In his book The Shallows – What the internet is doing to our brains, Pulitzer Prize winning author Nicolas G. Carr wrote: Just as neurons that fire together wire together, neurons that don’t fire together don’t wire together. As the time we spend scanning web pages crowds out the time we spend reading books, the circuits that support those old intellectual functions and pursuits weaken and begin to break apart.

There’s now plenty of evidence that smartphone use causes ‘Digital Amnesia’. When cyber security company Kaspersky conducted a survey of 6,000 mobile phone users, it found that 71 per cent of them couldn’t remember the phone numbers of their children and 87 per cent were unable to recollect the phone numbers of their children’s schools.

In Kaspersky’s 2015 study, 34% of European consumers admitted that their smartphone is their memory, as it contains almost everything they need to know or recall. The latest study takes this further, with a third (32%) of people admitting their digital devices are like an extension of their brain.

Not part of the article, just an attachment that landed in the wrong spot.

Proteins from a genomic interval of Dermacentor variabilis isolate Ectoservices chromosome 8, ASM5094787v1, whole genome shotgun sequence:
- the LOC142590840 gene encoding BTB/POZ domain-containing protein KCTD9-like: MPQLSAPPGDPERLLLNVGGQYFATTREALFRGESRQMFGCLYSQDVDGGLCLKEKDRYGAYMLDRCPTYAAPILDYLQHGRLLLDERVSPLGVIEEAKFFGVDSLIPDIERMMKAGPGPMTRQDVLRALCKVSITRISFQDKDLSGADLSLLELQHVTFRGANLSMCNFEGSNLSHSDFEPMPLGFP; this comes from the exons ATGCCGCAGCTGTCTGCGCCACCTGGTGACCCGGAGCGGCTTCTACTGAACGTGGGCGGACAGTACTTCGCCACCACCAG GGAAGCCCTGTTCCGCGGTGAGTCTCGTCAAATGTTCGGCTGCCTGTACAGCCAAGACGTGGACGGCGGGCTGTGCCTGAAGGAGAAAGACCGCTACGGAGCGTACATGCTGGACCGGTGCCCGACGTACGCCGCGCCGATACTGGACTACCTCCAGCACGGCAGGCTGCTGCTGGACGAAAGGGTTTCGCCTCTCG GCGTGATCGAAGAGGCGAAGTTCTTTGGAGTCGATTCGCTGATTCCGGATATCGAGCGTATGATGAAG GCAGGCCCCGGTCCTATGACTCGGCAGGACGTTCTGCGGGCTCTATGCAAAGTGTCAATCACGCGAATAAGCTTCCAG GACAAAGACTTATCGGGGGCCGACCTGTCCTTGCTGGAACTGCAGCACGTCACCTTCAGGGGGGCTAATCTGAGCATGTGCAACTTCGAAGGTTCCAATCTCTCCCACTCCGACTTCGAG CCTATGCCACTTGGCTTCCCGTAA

Digital dependence

Over three-quarters (79%) of respondents to the Kaspersky study are now more reliant on their digital devices for accessing information than five years ago. Perhaps this is why most consumers in the US (74%), the UK (61%), and India (57%) say they would rather lose their phones than their wallets!


Humans are social creatures who need the physical companionship of other people to be happy and to thrive in life. According to a May 2014 Stanford Medicine study, Connectedness & Health: The Science of Social Connection, social connection improves physical health and mental and emotional well-being. There’s evidence that strong social in-person connections lead to a 50% increase in longevity, a strengthening of the immune system, the aiding of recovery from disease, lowering of the rate of depression and anxiety, the increase of self-esteem, provision of better emotion regulation skills…and maybe even the lengthening of life.

If you doubt how badly humans need social connection, consider this. The Geneva Convention forbids the isolation of prisoners. Even at Abu Ghraib in Iraq where prisoners were sexually humiliated and physically abused, the jailers had to seek the permission of the commanding general to keep a person in isolation for more than 30 days.

FOMO and feelings of inadequacy

On social media, even when you suspect what you’re seeing probably isn’t reality, another part of your brain is thinking I must be missing out!